The pace of that change is set by organisations and teams that have actively embraced digital ways of working, consciously and unconsciously. They get valuable stuff done so much more quickly than any traditional form of organisation. In culture terms they look, sound and feel different as well. Different things are afforded importance and priorities look different too. This is the territory of this post.

None of this is to say that there are not problems with digital working culture. Many of us will recognize the fervour of the agile zealot and their liberal sprinkling of an arcane and alienating barrage of jargon. (Agile has reached such a level of maturity that it has become professionalised with the ring of accountancy and law in its education and specialist language). Like any evangelical fundamentalism, that approach is simply not helpful.

What follows are the elements of the culture of digital working that are most interesting and valuable. These are gathered from my own working experiences and observations – this is not a workplace survey. They overlap with behaviours a fair bit, of course.   These cultural imprints are signals of healthy and productive ways of working.

In no ranked order, a digital team will:

  • Put user needs and motivations above other concerns in their designing and making. A hallmark of many digital businesses is an argument between a product team and a sales team about protecting user experience from commercial imperatives. (A note for Enterprise Software vendors – customers and end users are not motivated by the same things).
  • Seek evidence in decision making and feel discomfort in a lack of evidence. Some digital teams will refuse to decide until data is available, insisting on testing to see. Great discomfort is felt in lack of evidence and acting without it is rash and risky. Judgement is important and well used, it is also honed and sharpened by the evidence of testing. (This is an excellent trait and to be applauded).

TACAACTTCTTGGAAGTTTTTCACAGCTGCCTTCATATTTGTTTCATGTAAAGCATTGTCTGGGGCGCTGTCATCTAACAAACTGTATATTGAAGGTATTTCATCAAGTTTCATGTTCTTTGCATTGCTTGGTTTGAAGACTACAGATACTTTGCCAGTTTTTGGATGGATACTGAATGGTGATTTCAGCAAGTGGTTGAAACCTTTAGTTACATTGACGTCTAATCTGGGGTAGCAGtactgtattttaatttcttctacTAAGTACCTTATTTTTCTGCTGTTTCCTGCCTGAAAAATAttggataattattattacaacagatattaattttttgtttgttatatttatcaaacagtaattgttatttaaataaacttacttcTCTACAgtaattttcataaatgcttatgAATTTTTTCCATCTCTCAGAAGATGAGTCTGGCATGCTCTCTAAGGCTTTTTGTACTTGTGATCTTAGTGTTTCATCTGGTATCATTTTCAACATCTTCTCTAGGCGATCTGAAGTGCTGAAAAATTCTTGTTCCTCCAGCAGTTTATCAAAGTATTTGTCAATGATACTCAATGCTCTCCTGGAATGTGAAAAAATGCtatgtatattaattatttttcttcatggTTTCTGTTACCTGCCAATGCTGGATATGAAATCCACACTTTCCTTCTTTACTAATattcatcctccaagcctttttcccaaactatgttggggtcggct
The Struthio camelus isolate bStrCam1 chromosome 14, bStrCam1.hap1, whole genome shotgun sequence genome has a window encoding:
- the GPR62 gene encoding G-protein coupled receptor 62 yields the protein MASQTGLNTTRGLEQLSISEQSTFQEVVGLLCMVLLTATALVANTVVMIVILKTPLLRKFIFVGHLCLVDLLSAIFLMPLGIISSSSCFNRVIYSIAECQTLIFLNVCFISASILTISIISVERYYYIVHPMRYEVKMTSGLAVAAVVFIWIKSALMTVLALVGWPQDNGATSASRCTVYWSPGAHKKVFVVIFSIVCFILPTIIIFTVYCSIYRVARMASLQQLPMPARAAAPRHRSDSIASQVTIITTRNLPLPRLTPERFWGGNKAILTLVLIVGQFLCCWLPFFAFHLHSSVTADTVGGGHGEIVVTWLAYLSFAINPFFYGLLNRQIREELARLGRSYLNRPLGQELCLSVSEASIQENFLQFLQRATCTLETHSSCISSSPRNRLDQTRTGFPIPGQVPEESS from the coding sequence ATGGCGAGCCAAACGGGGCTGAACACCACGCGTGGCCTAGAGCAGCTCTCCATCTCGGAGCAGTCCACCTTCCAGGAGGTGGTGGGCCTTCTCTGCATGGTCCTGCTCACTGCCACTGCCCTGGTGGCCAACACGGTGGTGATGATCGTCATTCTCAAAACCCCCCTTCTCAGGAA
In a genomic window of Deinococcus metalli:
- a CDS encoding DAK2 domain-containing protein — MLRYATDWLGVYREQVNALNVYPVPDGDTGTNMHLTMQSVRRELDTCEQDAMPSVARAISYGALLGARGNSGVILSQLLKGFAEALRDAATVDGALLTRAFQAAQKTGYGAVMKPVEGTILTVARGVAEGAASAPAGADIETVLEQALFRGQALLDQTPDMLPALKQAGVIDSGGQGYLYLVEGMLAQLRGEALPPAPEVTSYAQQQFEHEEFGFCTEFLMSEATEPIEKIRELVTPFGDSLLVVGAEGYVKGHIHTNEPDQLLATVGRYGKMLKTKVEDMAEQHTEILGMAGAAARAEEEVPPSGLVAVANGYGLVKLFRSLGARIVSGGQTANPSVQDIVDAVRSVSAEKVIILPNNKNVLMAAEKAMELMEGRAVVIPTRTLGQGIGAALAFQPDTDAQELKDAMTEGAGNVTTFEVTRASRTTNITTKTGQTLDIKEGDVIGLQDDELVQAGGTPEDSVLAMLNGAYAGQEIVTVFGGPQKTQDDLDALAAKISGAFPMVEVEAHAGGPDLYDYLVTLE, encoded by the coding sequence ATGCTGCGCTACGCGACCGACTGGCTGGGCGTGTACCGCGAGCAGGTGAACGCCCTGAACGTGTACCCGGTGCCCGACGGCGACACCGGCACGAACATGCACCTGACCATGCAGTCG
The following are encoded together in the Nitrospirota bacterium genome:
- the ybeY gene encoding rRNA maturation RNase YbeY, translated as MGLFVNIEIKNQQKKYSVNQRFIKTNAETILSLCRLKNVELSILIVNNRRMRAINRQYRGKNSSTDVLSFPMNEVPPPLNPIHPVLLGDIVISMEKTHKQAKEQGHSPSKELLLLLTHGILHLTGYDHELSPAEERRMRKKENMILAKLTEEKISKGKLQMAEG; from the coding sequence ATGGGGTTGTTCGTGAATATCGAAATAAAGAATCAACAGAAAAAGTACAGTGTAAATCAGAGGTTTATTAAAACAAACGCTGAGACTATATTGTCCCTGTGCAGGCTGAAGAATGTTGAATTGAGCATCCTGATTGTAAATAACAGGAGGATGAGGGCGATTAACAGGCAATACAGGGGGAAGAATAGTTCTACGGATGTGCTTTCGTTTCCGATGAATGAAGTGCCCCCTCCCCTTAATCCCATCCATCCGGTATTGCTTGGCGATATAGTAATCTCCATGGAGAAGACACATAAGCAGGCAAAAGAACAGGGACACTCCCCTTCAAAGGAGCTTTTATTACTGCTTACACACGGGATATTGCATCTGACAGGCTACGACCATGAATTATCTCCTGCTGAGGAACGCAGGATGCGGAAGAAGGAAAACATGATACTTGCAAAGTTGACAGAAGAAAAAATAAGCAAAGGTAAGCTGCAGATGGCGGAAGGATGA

• Have a focus on evidence and demonstrable evidence encourages honesty. This is not to say that digital fibs are never told. It is to say that evidence of the effectiveness of decisions tends to offer fewer hiding places and encourages a conversation about observed data rather than opinion and hope.
  • Be empowered and will probably expect empowerment. This is most likely to take the form of being to be able to run and manage a product or project with a good degree of latitude. Command and control is an unlikely success in a digital environment – those horror stories of managers signing-off social media posts is not fiction. It is not culturally digital either.
  • A digital culture will tend to be open – or tend towards openness, at least
    • Information is shared freely. Digital teams will often invest effort in tools to make information easily and readily available. It is not a surprise that the Wiki, Github and blogs were born of early stage digital activity.
    • Access to information is therefore expected by the workforce or by project team members – if a decision is taken, it should probably be available somewhere to been found and referenced
    • Expectations of sharing are prevalent – this is one of the reasons Slack has been successful. It allows the meeting of that expectation to happen in quick, simple manner when it is at its most useful
    • Product performance is open too: many digital teams will be located with a  screen in their eye line showing a live monitoring of a crucial metric for all to see. Everyone will know how things are going – what kind of a difference my effort is making.
  • This is important as it is relevant to a culture of accountability. A digital teams empowerment to take decisions is married to an accountability to deliver results. As an organisation matures, the metrics describing those results will become more discerning and probably more accurate. Digital businesses are data driven so, metrics are well thought through and will focus team effort.
  • An accountable team tends to be urgent and oriented to action. This is in part due to the goals being clearly set. I believe there is more than that alone. A good digital team, although not unique to the digital sphere, wants to have work to show for their efforts. They want to make something for their users to appreciate. Hence the focus on “shipping product”.
  • Another lens on urgency is a desire to act at speed. For many digital teams being slow (or feeling slow) is by nature a poor quality output.